Between Calga and Central Mangrove the pavement is 22 feet wide flanked by gravel shoulders 6 feet wide. The improvements carried out on this section raised it to a 50 miles per hour design standard. The maximum grade is 8 per cent, for 1,100 feet, and the sharpest curves are one of 750 feet radius and one of 900 feet radius.

Between Central Mangrove and Ourimbah, the expressway ahs been designed for a speed of 60 miles per hour. The pavement will be 24 feet wide, and the shoulders up to 10 feet wide. The maximum grades are 6.4 per cent, and 6.5 per cent, for lengths of 2,600 feet and 3,800 feet respectively on the descent to Ourimbah. Elsewhere the maximum grade is 4.5 per cent. The minimum curves will be 1,000 feet on the descent to Ourimbah; elsewhere the minimum curve radius is 1,400 feet.

At Somersby an existing Main Road will cross over the new road on a reinforced concrete bridge 24 wide between curves and having a clearance of 17 feet 6 inches above the carriageway of the new road underneath. At four other locations mentioned earlier the new road will be carried over the existing roads on reinforced concrete bridges 41 feet between kerbs, providing for a pavement 24 feet wide with shoulders 8 feet 6 inches wide.


At the interchanges or points at which traffic may enter or leave the new road, entrance and exit ramps will be constructed. These will carry one-way traffic only, and will have pavements 14 feet wide and shoulders 6 feet wide. They will be so constructed as to suit the additional two-lane pavement of the expressway when it is ultimately built.

On the road as now being constructed there will be two interchanges between Central Mangrove and Ourimbah, one about 1.3 miles east of Central Mangrove, and a second at Somersby (Nos 1 and 3 on locality sketch). When the two additional lanes are constructed, there will also be an interchange near Central Mangrove and at Ourimbah.


Between Central Mangrove and Ourimbah, there are generally up to six feet of soil overlying sandstone rock except on the length of 1.5 miles in approach to Ourimbah where shales and mudstones are in places found below the soil. On the work in hand between Central Mangrove and Somersby, the overlying soil is being removed by tractors, scrapers and bulldozers. Where the sandstone is soft, it is broken up by a heavy tractor fitted with a single-tyne ripper. Generally, however, the sandstone is being broken up by blasting, using explosives in 3-inch diameter holes drilled by wagon drills at spaces of about 10 feet. A two-yard power shovel is used to load the sandstone into trucks for removal.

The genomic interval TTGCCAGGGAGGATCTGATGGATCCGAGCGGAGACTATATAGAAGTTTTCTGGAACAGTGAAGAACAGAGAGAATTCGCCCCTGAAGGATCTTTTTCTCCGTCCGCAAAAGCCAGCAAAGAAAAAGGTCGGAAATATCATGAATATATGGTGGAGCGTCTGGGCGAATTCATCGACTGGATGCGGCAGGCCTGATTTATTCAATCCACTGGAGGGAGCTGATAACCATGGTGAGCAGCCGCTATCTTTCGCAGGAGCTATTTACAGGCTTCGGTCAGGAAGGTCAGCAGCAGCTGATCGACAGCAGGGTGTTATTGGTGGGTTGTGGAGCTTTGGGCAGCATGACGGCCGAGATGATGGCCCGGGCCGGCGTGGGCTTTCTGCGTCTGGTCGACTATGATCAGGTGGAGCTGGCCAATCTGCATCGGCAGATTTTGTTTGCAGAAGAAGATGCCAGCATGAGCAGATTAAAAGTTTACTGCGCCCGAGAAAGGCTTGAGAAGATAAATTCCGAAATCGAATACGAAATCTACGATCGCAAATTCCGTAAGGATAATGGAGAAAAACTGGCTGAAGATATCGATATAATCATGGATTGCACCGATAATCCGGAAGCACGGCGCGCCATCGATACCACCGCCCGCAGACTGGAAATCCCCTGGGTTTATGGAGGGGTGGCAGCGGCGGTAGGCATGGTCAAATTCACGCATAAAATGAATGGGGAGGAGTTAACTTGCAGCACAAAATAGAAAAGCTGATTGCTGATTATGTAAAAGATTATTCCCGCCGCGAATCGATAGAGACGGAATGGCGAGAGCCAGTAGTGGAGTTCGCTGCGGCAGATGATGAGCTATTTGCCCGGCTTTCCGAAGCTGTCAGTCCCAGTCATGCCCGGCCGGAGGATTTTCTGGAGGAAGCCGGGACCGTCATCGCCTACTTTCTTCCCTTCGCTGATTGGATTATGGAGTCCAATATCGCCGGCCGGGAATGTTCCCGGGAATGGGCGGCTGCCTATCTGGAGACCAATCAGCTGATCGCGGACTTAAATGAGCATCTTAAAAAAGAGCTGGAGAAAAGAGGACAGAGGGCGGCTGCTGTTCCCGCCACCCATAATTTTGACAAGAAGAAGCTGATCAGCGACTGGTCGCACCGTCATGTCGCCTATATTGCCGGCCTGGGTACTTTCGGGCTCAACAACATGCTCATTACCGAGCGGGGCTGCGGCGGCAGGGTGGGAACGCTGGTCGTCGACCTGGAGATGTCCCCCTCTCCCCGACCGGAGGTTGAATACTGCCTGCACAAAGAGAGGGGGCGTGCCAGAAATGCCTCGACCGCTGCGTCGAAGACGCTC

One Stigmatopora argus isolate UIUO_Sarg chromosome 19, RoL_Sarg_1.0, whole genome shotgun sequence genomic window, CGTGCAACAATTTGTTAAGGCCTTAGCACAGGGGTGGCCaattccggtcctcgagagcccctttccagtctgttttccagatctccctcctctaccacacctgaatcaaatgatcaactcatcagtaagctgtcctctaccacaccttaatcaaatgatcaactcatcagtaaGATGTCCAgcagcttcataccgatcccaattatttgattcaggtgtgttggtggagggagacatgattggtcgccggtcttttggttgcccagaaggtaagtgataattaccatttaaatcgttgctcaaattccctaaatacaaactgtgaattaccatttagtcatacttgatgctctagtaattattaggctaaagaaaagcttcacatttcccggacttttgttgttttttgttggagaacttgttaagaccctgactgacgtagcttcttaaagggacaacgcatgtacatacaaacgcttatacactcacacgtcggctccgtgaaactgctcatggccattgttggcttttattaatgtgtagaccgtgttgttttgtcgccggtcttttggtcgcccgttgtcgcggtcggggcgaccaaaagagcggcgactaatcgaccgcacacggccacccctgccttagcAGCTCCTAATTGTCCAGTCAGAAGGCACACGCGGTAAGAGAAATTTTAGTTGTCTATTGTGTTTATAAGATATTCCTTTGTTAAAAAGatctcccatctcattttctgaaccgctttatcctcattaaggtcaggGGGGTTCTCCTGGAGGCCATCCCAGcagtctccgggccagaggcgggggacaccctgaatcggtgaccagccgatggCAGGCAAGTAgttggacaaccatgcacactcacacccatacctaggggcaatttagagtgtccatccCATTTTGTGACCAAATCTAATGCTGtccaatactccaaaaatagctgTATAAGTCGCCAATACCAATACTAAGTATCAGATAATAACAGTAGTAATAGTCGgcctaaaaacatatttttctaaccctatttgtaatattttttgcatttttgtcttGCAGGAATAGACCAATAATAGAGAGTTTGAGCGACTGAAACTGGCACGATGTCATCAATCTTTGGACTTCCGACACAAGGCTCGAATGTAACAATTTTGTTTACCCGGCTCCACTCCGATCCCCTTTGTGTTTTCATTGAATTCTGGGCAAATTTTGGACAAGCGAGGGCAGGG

Compaction of fills which are being placed in thin layers is being carried out by the excavating equipment and by sheeps-foot rollers. Checks on the densities of the compacted matter are undertaken as the works proceed.


As the route of the new road throughout is over high ground and catchments are small, reinforced concrete pipe culverts generally suffice to carry water under the pavement excepting at one location where twin corrugated metal pipes 8 feet 9 inches in diameter have been used under high fill.

In cuttings, open drains 6 feet wide and 1 foot 6 inches deep, or mountain type concrete drains are being constructed where necessary.


He pavement between Calga and Central Mangrove was constructed in artificial gravel, composed of crushed basalt with the addition of 20 per cent, of laterite gravel. To reduce segregation and ensure uniformity in grading, ¾ inch, ½ inch and 3/8 inch and 3/16 inch to dust material was stockpiled separately, delivered and placed on the road in layers with a layer of laterite, each at pre-determined thicknesses, and then mixed with a pulvi-mixer and brought to optimum moisture before shaping and compacting. After compaction, a ¾ inch aggregate bitumen flush seal was applied to the pavement.

The provision of a pavement has not yet been commenced on the section between Central Mangrove and Somersby.

Acquisition of Land

In locating the route of the road between Central Mangrove and Ourimbah, special consideration was given to its effect on property, as well as to the suitability of the location. As the rad will ultimately be developed to a four-lane divided carriageway of expressway type, a wide reservation is necessary. Some of the land required is Crown land, but much of it is private property on which improvements such as orchards and farm buildings are located. Every effort was made to minimise the interference with properties especially orchards. Prior to commencement of the work, the Department’s proposals were discussed with the land-owners concerned, and negotiations were initiated for acquisition of land, provision of alternative access to severed areas, and adjustment of improvements, including dams.


The construction of the alternative route is being carried out under the supervision of the Department’s Divisional Engineer, Chatswood, Mr. H. C. Macready.